Master of Arts
Department or Program
Department or Program Chair
Joan Baranow, Ph.D.
Leslie Ross, Ph.D.
Philip Novak, Ph.D.
The transmission of culture depends upon every generation reconsidering what it means to be literate. The way we consider ourselves to be a literate species is changing, which puts us at a unique turning point in human history. Verbal literacy, or the ability to read and write, is slowly being replaced by visual literacy as a primary tool for human communication. As a culture, we tend to underestimate the creative ferment of our increasingly visual world. The linear, structured pathways of traditional literacy are shifting towards a creative and participatory pursuit of unstructured information that emphasize dimensional thinking. The acceleration and disruption of literacy in the 21st century is fueling new patterns of cognition and changing the way we tell stories. As the parent of a ten-year old son, I was perplexed to watch him resist traditional methods of literacy in favor of non-linear, visual storytelling. It seems possible that children of his generation will acquire knowledge by the process of finding information rather than learning it. Reading and writing has served us well for thousands of years and broadened the capacity for logical thought, but our dependency on writing is decreasing as we process and store knowledge in a communal capacity. As a result, the cultural authority of written language is changing along with the cultural memory that it preserves. I wanted to understand what our son might gain and lose as his reading and writing skills are slowly eclipsed by visual literacy. Human brains will continue to grow symbiotically with new technological tools, but will our imagination expand along with our intellect? The wiring of the world gives rise to new narratives, and the modern language of visual literacy provides a potent storytelling medium for the future.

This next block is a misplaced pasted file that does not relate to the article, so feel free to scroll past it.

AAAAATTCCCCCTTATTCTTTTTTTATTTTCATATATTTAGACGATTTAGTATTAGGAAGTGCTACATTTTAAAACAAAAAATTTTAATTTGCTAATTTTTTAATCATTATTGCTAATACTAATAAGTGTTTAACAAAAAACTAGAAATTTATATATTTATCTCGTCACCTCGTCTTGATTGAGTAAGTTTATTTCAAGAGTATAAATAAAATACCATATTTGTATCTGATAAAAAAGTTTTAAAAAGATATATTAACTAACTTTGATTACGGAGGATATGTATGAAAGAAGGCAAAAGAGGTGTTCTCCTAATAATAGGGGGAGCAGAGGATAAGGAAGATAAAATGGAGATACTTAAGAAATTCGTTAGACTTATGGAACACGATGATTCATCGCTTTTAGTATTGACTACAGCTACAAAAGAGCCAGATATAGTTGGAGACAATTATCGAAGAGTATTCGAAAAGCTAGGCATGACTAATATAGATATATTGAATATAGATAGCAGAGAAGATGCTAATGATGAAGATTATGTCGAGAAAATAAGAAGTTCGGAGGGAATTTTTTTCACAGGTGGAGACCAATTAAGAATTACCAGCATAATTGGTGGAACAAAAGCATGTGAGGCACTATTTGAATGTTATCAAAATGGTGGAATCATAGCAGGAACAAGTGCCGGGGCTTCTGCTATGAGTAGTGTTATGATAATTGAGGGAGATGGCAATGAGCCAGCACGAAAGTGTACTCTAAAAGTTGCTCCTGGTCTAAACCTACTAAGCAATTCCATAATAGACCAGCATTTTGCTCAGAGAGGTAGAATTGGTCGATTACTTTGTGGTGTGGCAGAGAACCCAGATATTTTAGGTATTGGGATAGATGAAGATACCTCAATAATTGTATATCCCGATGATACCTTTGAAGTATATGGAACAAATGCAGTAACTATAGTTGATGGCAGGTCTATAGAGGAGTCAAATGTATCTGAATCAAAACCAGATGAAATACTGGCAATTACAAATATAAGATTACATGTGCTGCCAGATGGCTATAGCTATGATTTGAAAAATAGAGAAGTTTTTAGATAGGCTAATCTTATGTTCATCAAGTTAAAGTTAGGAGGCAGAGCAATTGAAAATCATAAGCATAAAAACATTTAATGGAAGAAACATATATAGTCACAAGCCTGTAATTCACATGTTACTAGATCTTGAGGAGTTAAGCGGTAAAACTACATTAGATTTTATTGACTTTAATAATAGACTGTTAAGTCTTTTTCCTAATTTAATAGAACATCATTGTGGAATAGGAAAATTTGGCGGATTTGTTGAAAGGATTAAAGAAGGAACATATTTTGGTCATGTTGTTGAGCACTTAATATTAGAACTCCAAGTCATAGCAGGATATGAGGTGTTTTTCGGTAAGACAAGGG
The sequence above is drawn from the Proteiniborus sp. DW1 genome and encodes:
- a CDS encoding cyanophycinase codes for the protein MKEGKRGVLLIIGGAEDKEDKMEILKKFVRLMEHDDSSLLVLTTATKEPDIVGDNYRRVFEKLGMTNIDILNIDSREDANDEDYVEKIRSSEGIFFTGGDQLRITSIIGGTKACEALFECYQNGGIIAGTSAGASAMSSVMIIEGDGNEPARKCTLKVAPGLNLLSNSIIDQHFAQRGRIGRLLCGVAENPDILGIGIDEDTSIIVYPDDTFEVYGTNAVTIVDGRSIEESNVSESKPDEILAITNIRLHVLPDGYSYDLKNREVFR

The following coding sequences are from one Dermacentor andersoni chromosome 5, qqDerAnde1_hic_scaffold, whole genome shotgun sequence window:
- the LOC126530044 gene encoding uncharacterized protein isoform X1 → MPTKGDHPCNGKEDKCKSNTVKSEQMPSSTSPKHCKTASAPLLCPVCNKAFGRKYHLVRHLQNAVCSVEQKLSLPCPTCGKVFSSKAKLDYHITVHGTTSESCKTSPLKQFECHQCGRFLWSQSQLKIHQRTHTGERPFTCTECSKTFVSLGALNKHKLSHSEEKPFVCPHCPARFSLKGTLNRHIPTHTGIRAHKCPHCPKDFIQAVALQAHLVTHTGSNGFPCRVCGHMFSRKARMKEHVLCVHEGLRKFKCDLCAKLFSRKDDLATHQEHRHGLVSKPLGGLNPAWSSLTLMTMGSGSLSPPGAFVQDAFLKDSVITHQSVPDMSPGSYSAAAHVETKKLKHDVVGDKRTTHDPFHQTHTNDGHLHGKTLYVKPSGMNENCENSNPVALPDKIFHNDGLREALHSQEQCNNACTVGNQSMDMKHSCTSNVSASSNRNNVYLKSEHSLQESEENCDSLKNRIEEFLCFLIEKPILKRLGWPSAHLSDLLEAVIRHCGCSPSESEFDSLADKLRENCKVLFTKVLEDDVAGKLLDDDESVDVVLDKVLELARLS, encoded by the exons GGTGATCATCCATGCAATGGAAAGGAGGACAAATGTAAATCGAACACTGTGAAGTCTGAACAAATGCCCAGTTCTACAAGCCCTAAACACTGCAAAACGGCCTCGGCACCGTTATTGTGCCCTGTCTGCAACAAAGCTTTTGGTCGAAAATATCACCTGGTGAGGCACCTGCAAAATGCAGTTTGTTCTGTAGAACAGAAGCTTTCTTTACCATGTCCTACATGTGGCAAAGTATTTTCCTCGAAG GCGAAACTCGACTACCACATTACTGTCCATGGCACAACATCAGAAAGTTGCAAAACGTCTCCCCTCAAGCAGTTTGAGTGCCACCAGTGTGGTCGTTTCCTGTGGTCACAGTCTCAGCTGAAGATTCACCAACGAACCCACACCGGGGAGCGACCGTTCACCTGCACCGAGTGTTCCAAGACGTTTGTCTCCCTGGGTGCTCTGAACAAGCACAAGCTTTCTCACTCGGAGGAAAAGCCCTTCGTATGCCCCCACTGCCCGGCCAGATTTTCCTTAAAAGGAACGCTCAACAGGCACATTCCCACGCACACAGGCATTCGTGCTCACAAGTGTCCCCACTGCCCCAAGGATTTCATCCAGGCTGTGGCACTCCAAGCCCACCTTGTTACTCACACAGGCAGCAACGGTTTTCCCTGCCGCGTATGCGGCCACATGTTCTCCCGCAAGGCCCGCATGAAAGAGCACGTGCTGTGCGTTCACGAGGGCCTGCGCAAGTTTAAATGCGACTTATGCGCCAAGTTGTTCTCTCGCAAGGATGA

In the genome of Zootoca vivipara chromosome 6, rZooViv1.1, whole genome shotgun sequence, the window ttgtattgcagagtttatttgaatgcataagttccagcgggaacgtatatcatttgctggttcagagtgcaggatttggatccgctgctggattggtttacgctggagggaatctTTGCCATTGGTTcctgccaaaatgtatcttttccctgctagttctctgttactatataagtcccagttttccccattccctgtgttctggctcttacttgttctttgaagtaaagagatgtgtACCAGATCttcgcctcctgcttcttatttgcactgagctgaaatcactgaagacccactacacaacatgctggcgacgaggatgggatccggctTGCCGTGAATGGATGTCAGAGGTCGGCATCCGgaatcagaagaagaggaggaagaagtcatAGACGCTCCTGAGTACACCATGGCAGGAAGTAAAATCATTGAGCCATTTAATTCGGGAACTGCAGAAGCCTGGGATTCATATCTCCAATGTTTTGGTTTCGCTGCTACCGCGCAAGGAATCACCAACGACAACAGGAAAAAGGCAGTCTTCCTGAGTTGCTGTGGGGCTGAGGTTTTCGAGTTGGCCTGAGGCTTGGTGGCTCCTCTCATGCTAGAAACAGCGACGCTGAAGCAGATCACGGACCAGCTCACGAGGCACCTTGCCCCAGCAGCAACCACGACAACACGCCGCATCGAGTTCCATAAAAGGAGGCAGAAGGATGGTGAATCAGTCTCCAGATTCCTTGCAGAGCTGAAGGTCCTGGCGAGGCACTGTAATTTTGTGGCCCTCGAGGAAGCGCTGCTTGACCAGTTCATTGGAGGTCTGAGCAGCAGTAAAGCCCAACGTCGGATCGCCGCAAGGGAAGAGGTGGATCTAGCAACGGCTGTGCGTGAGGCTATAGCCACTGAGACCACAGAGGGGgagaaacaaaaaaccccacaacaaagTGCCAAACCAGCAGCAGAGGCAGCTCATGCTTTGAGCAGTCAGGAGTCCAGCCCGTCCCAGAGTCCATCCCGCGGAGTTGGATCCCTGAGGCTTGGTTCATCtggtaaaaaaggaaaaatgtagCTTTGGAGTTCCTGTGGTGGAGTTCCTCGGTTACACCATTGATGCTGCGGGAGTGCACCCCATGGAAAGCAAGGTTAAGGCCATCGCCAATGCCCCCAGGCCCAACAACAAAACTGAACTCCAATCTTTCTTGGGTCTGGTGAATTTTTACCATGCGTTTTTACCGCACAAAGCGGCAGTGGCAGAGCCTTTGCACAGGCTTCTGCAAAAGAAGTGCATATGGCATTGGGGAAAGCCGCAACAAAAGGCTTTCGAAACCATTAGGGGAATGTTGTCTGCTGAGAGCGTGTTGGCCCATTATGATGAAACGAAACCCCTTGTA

Gamble, Molly, "Literacy Revolution: How the New Tools of Communication Change the Stories We Tell" (2017). Master's Theses and Capstone Projects. 282.
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